The process of buying a house in any country can be complicated and confusing. When you are purchasing a property abroad, it’s even more so. How long will it take? Who should be involved? What can you do to ensure that you buy safely?
There have been mistakes made in the past and there have been some high profile bad experiences. However, buying a house in Spain is straight forward if you take one step at a time with the right conveyancing experts.
Here we outline the steps to buying a house in Spain:
Do your research
You’re out in Spain, you see the perfect property, you want to put in an offer before you go home. Stop! This is where people make mistakes. Sometimes impulse buys can work well – especially when it comes to the odd item of clothing or a gift. When we are talking about an investment as significant as a house, it’s really not a good idea.
You need to take your time, check out the area, consider what your needs will be, not only now but in five or ten years time. Rushing into a property purchase is probably one of the main mistakes that people make.
Use a Spanish lawyer
It is essential to find a good quality Spanish lawyer who speaks English. Ideally, they should be in the area you intend purchasing in but this isn’t an absolute requirement.
Your choice of solicitor is an important step in the process of buying a house in Spain and they must look after your interests.
Your solicitor should:
- be able to communicate easily with you – make sure they speak your native language well
- be accessible – if you are still abroad during the purchasing process how will you communicate?
- have a good reputation – always try and make sure that you speak to someone who has used them before
- have been established for a while – you want to be assured that your solicitor has the experience and is trustworthy
Preliminary check on the property
With a nota simple from the Property Registry, you'll find out if the property is free of debt, if it really belongs to the seller, and if the description of the property matches what the buyer has been told (to avoid surprises about missing square meters). You should get this document from the real estate agent before giving any downpayment.
Sign the deposit agreement.
This is the first contract that is normally signed and it’s a kind of preliminary safeguard for the rights of both the buyer and the seller, assuring both will enter into the sale agreement. When you sign, you’ll have to pay a 10% deposit on the house, and with this, you take on all the rights and responsibilities of a buyer. If you as the buyer later decide not to go through with the transaction, you will lose this deposit but if the seller cancels the sale to you, they will have to return the deposit to you.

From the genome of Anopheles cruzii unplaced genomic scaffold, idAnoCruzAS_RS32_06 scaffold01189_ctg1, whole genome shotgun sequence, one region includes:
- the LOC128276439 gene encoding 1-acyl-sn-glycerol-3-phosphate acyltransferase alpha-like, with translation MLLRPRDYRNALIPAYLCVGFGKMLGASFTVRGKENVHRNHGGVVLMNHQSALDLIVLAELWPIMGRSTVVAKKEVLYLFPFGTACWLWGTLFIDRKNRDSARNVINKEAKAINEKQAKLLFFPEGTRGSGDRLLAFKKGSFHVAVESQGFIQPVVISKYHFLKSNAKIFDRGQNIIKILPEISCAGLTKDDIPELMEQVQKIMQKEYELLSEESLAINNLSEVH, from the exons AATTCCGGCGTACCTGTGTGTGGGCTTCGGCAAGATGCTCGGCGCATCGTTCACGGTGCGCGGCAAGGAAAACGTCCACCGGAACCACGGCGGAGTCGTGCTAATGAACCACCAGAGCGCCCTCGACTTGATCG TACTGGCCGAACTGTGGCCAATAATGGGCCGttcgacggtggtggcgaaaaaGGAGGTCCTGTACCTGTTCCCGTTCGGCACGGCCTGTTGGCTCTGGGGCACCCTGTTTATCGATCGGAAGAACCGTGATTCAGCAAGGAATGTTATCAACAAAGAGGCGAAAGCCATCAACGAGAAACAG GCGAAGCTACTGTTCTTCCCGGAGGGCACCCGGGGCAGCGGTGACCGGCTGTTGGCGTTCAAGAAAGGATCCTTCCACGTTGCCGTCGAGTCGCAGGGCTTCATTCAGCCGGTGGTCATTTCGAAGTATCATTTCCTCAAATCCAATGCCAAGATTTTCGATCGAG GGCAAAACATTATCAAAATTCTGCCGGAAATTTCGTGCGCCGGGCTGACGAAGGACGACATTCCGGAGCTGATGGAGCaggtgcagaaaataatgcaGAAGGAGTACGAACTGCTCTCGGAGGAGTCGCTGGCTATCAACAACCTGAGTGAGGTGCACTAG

Sign the Title Deed
The Title Deed needs to be signed at the Notary’s office. At this stage, you will also make the final payment and receive the keys.
When you sign the Title Deed you will not be given the original document immediately but an authorised version known as the Copia Simple. If you have a mortgage, the bank keeps the original of the loan Deed until the loan is cleared.
For the buyer: transfer tax(impuesto de transmisiones patrimoniales) and stamp tax(impuesto de actos jurídicos documentados).
If the seller is an individual, the buyer pays a transfer tax. This tax varies between 6% and 10% of the purchase price, depending on the region of Spain. Some regions like Andalucía have a progressive transfer tax, where the per cent increases based on the price. If it's a storefront (local commercial) or parking space sold by itself, the transfer tax will be higher than 10%. If the seller is a real estate developer and the building or land to be built on represents a first-time transfer, then the buyer pays VAT tax instead, meaning 10% for housing, 21% otherwise.
For the seller: a local tax called the plusvalia (sometimes it is agreed that the buyer pays this tax).
With a copy of the deed in hand, the seller must go to the City Hall (or wherever local taxes are paid). After filling out the form, the seller will receive in the mail a notice of how much they have to pay. This amount is calculated based on the number of years the property was held, and on the property's cadastral value. Be aware that each town has a different procedure regarding payment of this plusvalia. It's best to ask at the notary's office about this payment.
Credits: abacoadvisers.com, torcalestates.com, strongabogados.com